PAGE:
| Tour de Tucker Gulch
Route: Tour de Tucker Gulch
Length: ~6 to 6.5 miles
Gain: ~3,000 ft.
Participants: stevevets689, shanahan96, jamienellis, Chicago Transplant
When you're a student at Colorado School of Mines, any chance to escape for a day is readily taken. Hence, when I realized that I could probably take the better part of a day to go do something fun, I called Jamie (shanahan96) to see what he was up to. As it turned out, he, the other Jamie (jamienellis) and Mike (Chicago Transplant) were planning on an ascent of Jacque Peak (13,205 feet). Jamie invited me along and I set my eyes on the mountains again.
The first thing I did to prepare was to look up Jacque on summitpost.org to try to figure out what exactly we were in for. It seemed that it would be a fairly straightforward, off-trail hike. The catch was that part of the approach is owned by the Climax Mine and part of the upper mountain is part of Copper Mountain ski resort. That said, since when has private property stopped us? The summit itself is in National Forest and neither the mine nor the ski area are operating up there right now. It all looked good to me.
Sunday morning, November 11th, I woke up at 4:10 AM, the earliest I had woken up since before school started. I got my things together that I had prepared the night before and headed up I-70 to meet the rest of the party at a gas station near Copper. Once they arrived we drove up CO 91 a few miles until we had gone around Copper Mountain and saw a turn-off with a gate and big "No Parking" signs. We turned to the other (left) side of the road and parked, got ourselves ready, and began hiking at about 7:30.
We walked around the gate and began along a long, straight, paved road. Shortly before we arrived at Climax's first tailing pond, we turned right and started up the steep hill where we encountered a dirt road. In hindsight, we could've followed the dirt road instead of hiking straight up the hill to begin with, but oh well. We followed the dirt road a little ways further until we saw a retaining wall holding back the ground next to the road on the right. Mike looked at his pictures of the area from CO 91 and said that this is where we should turn and continue up the hill.
Cut in the retaining wall that we hiked through
After about 600 vertical feet of steep, class 2 hiking, we arrived on a small saddle looking into Tucker Gulch. To our left (west) was what we dubbed "South Jacque," a 12,631 foot point which is the beginning of Jacque's south ridge. We started hiking up the ridge, broke timber, and made our way to the top of "South Jacque." We took a quick break, and then turned north to make our way over the several bumps on the ridge to the summit, where we arrived at around 11:30ish.
Jacque from "South Jacque"
Jacque Peak has 2,067 feet of prominence, meaning that it's taller than most everything around it. Because of this, we were awarded pretty fantastic views from the summit. We could see 14ers from Grays and Torreys to Princeton, from Quandary to (barely) Capitol. We could see the entire Gore and Tenmile ranges, as well as large portions of the Front, Mosquito, and Sawatch ranges. And don't forget about the 13ers around, like the impressive Pacific Peak. If there is one thing I learned about this climb, it is that there is plenty of climbing to do near the metro area; you don't have to go all the way to the Sangres, Elks, or San Juans to find more challenging peaks.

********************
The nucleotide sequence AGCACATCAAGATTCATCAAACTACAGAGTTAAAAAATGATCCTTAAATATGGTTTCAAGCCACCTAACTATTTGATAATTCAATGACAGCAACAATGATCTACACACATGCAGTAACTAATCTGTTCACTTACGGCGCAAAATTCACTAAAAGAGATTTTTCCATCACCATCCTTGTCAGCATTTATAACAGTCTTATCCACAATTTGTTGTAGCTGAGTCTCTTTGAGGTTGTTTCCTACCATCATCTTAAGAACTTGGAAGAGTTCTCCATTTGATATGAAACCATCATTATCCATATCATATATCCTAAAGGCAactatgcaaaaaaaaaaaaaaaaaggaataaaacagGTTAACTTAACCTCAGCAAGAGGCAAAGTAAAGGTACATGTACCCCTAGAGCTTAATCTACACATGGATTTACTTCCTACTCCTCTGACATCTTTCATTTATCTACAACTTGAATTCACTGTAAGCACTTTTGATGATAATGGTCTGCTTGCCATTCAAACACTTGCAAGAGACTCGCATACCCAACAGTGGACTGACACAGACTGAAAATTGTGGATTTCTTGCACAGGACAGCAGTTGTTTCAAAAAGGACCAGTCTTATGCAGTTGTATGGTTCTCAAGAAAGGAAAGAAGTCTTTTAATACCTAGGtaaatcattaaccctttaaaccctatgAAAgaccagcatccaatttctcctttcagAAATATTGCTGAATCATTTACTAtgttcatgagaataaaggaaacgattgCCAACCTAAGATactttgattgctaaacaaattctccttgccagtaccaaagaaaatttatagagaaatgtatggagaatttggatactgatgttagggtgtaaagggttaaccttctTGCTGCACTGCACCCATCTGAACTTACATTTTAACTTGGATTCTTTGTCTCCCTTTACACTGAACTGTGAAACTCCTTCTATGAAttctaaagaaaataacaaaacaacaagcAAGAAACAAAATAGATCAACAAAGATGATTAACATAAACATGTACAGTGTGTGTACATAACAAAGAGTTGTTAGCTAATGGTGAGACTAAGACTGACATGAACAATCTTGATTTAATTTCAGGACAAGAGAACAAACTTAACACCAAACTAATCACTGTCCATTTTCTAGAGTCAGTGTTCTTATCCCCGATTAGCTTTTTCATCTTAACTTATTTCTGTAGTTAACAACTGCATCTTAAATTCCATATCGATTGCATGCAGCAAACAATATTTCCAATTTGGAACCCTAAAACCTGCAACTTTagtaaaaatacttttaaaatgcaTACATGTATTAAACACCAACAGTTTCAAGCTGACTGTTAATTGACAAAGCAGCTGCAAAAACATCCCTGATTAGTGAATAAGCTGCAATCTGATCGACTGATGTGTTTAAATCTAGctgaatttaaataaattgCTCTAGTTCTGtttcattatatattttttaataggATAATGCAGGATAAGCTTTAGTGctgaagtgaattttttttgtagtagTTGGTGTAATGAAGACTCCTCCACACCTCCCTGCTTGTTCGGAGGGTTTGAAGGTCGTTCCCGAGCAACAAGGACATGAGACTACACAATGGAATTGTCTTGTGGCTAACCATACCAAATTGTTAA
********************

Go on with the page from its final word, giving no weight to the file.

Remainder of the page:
Quandary Peak sitting behind the Tenmile Range
The Northern Sawatch sitting on the skyline
Copper Mountain's high alpine bowls with the Front Range in the background
The Gore Range
On the final push to the summit, we had decided to descend over Tucker Mountain, an unranked 12er which is part of Copper's high alpine terrain. To do this, we descended Jacque's rougher northeast ridge until it began to converge with Tucker's broad west ridge. At this point, we were technically within bounds at Copper, but we didn't really bother anyone since there was no one to bother. I have a pass to Copper so this was actually somewhat depressing to me, because I got to see just how little snow there is in the high alpine bowls. It's definitely going to be a while before the bowls are open to skiers.
Descending Jacque's northeast ridge
Heading up Tucker Mountain
Jacque from Tucker
A trail sign on the side of Tucker Mountain with, pathetically, no snow around
After summiting Tucker, we descended east until we came to the saddle between Tucker's two summits. From here we turned right (south) and descended into a sort of tributary gulch of Tucker Gulch, leaving Copper behind. The terrain gradually got steeper but eventually we came across a dirt road. We decided it would be best to see where the road would lead and followed it left (east) for a ways, until it started to go uphill. We then abandoned the road and descended steeply into Tucker Gulch. The angle was relentless and our elevation loss was very quick, but not quick enough. Descending slopes this steep is never all that fun. We were all highly relieved when we finally found the dirt road which we had hiked for a while on the way up.
Jacque from the descent. The skyline is our route
We turned left on the dirt road and hiked back down to the paved road, turned left again, and followed the road back to our vehicles. If I remember right, it was about 4:00 PM. We got our gear in the cars and took off. I was very happy to be able to hike with these three characters again. It reminded me a lot of the summer, when I was able to hike with people from 14ers.com all the time. I hope that I'll get back into the mountains with them again soon.
For more pictures from this hike, please visit my online photo album at: http://picasaweb.google.com/coloradoclimberguy/